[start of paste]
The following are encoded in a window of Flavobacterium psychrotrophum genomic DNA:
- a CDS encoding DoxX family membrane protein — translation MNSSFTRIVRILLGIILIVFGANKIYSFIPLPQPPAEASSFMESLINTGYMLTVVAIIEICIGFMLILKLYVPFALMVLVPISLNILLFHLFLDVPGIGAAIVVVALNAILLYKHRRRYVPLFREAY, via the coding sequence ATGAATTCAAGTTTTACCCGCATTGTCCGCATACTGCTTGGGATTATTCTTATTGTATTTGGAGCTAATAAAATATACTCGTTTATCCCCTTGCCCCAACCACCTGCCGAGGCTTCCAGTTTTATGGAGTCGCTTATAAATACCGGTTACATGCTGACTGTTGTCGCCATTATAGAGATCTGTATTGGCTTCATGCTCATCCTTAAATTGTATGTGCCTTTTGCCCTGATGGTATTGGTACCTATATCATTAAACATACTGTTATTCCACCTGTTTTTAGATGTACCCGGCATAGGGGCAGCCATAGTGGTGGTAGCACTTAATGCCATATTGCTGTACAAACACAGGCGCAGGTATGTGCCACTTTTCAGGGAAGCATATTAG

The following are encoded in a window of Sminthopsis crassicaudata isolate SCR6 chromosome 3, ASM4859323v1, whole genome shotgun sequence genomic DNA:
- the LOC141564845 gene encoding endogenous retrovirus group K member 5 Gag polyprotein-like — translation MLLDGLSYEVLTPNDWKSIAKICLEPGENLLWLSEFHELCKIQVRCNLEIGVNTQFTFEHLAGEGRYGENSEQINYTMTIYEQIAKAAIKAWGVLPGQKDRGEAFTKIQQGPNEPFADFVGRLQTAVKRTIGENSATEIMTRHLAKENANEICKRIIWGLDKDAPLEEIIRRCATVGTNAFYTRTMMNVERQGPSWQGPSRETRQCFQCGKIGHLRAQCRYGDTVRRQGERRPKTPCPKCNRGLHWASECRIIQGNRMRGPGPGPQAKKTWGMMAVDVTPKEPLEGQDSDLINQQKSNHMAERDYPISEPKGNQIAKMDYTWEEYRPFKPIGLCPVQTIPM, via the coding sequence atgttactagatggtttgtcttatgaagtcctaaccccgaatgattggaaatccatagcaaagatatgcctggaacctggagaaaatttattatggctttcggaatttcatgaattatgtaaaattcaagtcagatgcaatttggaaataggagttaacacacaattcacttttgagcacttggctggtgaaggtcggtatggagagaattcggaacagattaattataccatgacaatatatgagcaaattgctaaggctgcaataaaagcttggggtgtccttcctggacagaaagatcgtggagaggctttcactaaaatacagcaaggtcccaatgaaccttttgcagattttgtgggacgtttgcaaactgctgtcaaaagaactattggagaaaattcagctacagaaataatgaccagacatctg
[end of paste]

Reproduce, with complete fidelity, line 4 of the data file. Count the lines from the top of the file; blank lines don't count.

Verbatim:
- the LOC141564845 gene encoding endogenous retrovirus group K member 5 Gag polyprotein-like — translation MLLDGLSYEVLTPNDWKSIAKICLEPGENLLWLSEFHELCKIQVRCNLEIGVNTQFTFEHLAGEGRYGENSEQINYTMTIYEQIAKAAIKAWGVLPGQKDRGEAFTKIQQGPNEPFADFVGRLQTAVKRTIGENSATEIMTRHLAKENANEICKRIIWGLDKDAPLEEIIRRCATVGTNAFYTRTMMNVERQGPSWQGPSRETRQCFQCGKIGHLRAQCRYGDTVRRQGERRPKTPCPKCNRGLHWASECRIIQGNRMRGPGPGPQAKKTWGMMAVDVTPKEPLEGQDSDLINQQKSNHMAERDYPISEPKGNQIAKMDYTWEEYRPFKPIGLCPVQTIPM, via the coding sequence atgttactagatggtttgtcttatgaagtcctaaccccgaatgattggaaatccatagcaaagatatgcctggaacctggagaaaatttattatggctttcggaatttcatgaattatgtaaaattcaagtcagatgcaatttggaaataggagttaacacacaattcacttttgagcacttggctggtgaaggtcggtatggagagaattcggaacagattaattataccatgacaatatatgagcaaattgctaaggctgcaataaaagcttggggtgtccttcctggacagaaagatcgtggagaggctttcactaaaatacagcaaggtcccaatgaaccttttgcagattttgtgggacgtttgcaaactgctgtcaaaagaactattggagaaaattcagctacagaaataatgaccagacatctg